This article was originally published by Sharon Fisher in the Idaho Business Review on Dec 12, 2018. Click here to read the article on MetaGeek, one of the more venerable…

Brian Tuttle, MetaGeek CEO
This article was originally published by Sharon Fisher in the Idaho Business Review on Dec 12, 2018. Click here to read the article on

MetaGeek, shown here with founder Ryan Woodings in 2015, is hoping a change in the way it sells its products will bring it back to profitability in 2019.

MetaGeek, one of the more venerable members of Idaho’s startup community, is pivoting product delivery to help it get through a rough patch.

The Boise startup, founded in 2005, makes tools for managing WiFi networks. “We started out making hardware and expanded into making software sold through transactions,” said Brian Tuttle, who became CEO in June after being chief operating officer and chief technology officer. “We’ve evolving into subscription and offering software as a service (SAAS).”

The company is also creating hardware as accessories to its subscription offerings and focusing on software for mobile platforms as opposed to on the desktop, he added.

MetaGeek’s products are intended to make it easier to debug WiFi networks, Tuttle said. “It gives you the ability to see WiFi, because WiFi is invisible,” he said. “The great challenge for our users, who are network administrators, primarily, is that in the past you’ve been able to troubleshoot physically. You can plug a cable into a different port, look at the lights, and see if they’re blinking. What we do is try to create as much of that visual troubleshooting process as we possibly can for WiFi.”

For example, MetaGeek’s products let network administrators determine whether other devices in the office – whether it’s computers, smartphones, or smart thermostats or light bulbs – are interfering with the WiFi’s radio signals, Tuttle said.

But as the years have gone by, not just the technology, but also the way products are sold, has changed, Tuttle said. “2018’s been a tough year for MetaGeek,” he acknowledged. “We haven’t been growing our revenues for a few years.”

In fact, for only the second time in the history of the company, it hasn’t been profitable, he said.

The problem is MetaGeek offered free software updates to its customers, which meant it was running out of new customers. “As we’ve saturated the market for people who troubleshoot WiFi networks, we’ve been able to get less and less revenue,” Tuttle said.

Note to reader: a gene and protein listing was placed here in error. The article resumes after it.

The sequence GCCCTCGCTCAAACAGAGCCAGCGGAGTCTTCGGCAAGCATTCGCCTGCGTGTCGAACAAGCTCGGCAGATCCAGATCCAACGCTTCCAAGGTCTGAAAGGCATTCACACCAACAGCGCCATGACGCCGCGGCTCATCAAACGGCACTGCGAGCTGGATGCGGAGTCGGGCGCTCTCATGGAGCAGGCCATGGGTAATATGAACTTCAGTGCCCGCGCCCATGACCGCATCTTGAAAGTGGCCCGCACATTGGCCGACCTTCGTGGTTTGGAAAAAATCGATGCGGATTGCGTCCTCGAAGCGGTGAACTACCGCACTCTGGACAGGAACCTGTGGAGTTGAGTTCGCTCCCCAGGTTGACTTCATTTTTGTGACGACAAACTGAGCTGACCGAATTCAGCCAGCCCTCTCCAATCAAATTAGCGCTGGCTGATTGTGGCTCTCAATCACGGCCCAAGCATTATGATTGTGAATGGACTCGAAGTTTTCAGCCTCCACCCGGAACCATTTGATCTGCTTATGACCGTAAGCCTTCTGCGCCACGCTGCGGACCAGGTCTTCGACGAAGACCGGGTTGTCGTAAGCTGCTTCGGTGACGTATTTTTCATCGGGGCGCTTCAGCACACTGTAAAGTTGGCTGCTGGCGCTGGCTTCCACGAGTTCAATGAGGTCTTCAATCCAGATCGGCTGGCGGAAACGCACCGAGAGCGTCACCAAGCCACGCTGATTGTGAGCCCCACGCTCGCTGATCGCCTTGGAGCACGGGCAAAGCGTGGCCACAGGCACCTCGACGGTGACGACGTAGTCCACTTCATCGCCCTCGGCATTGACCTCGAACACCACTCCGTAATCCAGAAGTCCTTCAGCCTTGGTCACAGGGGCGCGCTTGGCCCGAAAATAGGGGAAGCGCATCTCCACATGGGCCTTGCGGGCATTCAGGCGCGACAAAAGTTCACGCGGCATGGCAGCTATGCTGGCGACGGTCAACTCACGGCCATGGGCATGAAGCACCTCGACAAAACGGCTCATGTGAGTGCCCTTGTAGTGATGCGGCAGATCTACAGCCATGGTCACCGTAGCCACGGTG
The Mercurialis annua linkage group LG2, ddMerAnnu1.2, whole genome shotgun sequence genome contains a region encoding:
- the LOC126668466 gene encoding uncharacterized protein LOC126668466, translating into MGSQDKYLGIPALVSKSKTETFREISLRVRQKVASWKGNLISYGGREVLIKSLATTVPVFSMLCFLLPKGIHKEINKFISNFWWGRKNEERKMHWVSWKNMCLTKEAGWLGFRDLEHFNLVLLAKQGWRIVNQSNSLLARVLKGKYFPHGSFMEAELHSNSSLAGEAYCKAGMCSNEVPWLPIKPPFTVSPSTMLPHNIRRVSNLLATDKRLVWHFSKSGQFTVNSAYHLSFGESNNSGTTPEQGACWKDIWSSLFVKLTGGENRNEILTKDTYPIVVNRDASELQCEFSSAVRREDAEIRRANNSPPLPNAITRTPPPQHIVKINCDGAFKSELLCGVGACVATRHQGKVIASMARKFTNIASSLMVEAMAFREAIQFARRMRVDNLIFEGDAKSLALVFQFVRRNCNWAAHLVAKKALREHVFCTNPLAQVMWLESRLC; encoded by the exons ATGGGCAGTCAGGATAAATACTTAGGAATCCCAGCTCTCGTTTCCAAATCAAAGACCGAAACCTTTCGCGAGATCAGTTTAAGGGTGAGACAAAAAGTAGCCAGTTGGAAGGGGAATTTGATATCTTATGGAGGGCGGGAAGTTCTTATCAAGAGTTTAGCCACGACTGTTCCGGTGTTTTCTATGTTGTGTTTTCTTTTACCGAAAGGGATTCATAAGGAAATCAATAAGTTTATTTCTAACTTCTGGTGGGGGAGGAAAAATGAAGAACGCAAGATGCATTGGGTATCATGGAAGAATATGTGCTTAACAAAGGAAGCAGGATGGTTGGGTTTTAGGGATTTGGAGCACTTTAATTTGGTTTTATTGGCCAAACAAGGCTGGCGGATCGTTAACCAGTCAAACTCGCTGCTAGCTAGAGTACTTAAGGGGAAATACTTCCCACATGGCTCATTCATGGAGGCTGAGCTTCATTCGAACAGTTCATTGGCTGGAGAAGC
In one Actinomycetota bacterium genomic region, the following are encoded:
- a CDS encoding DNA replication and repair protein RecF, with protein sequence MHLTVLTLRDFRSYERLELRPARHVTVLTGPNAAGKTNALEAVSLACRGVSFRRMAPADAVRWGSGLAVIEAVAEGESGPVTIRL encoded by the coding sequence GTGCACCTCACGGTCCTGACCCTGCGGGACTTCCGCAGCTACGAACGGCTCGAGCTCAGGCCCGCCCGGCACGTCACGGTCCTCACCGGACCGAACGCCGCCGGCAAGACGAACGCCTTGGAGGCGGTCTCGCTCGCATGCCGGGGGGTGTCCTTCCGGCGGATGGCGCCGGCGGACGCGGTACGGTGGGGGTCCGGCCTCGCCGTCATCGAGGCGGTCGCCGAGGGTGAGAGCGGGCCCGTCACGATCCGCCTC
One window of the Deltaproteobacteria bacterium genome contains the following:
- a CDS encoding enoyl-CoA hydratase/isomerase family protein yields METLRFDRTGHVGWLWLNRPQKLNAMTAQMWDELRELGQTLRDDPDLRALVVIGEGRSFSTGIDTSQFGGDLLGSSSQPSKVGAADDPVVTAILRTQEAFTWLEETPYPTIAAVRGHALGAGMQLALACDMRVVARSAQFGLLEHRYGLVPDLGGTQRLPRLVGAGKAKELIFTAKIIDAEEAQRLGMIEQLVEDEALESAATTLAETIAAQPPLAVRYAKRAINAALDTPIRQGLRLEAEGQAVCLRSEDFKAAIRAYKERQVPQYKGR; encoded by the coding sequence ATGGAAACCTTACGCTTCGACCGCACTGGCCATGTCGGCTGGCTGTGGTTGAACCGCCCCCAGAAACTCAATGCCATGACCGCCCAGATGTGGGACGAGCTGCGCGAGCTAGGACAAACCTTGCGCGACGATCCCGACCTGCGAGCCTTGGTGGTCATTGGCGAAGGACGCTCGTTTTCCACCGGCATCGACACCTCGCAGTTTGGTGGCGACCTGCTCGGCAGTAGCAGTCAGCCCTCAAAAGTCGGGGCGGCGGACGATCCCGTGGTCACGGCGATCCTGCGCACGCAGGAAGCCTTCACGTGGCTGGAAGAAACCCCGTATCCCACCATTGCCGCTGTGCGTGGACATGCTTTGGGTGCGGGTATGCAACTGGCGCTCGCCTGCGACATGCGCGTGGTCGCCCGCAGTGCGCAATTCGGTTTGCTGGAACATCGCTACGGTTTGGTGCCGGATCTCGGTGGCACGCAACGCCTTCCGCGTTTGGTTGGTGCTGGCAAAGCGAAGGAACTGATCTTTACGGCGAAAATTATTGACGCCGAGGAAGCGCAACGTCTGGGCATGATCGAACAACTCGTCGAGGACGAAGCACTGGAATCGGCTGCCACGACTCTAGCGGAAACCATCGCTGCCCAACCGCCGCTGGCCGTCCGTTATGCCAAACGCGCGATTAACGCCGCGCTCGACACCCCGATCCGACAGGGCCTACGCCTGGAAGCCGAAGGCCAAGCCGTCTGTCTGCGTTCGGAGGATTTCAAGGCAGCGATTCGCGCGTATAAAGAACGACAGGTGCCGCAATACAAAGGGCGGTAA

Consequently, the company was hesitant to update its products. “We felt that continuing to give those things away was harmful to our business,” he said.

But the result is the product fell behind its competitors. “What that’s done is make us less relevant in the marketplace,” he said.

Now, MetaGeek has switched to a subscription model, which brings it a steady stream of income, and has started releasing updates to its software again, Tuttle said.

In addition, the company – which has been entirely self-funded for its lifetime – still has a significant amount of cash in the bank to fund recovery as it restructures its product portfolio, he said. “We still have enough capital to operate another year and a half at our cash burn rate, and it’s already turning around,” he said.

However, part of the reason Tuttle took over from founder and CEO Ryan Woodings, who now runs the product team, is his willingness to consider changing that self-funded approach. “Part of my job is to be willing to fundraise, and see this transition through if it’s necessary,” Tuttle said, though he thought it would be pretty unlikely.

In the meantime, MetaGeek is down to 16 employees, from a high of 32 in 2016, partly through attrition and partly through layoffs. The company laid off about 10 people in 2016, and lost four employees this year and another four or five last year, Tuttle said. Consequently, the company is considering moving its offices from the Owyhee Building, where it settled in 2015, he said.

That said, the one other time MetaGeek wasn’t profitable, it turned around quickly. “We had one period in our history where we didn’t make an annual profit, and after that, we enjoyed the best three-year period in our history,” Tuttle said. “I feel pretty good that once we make it through this, we have a good basis for returning to profit and growth for 2019. But it’s been a hard year.”

This article was originally published by Sharon Fisher in the Idaho Business Review on Dec 12, 2018. Click here to read the article on

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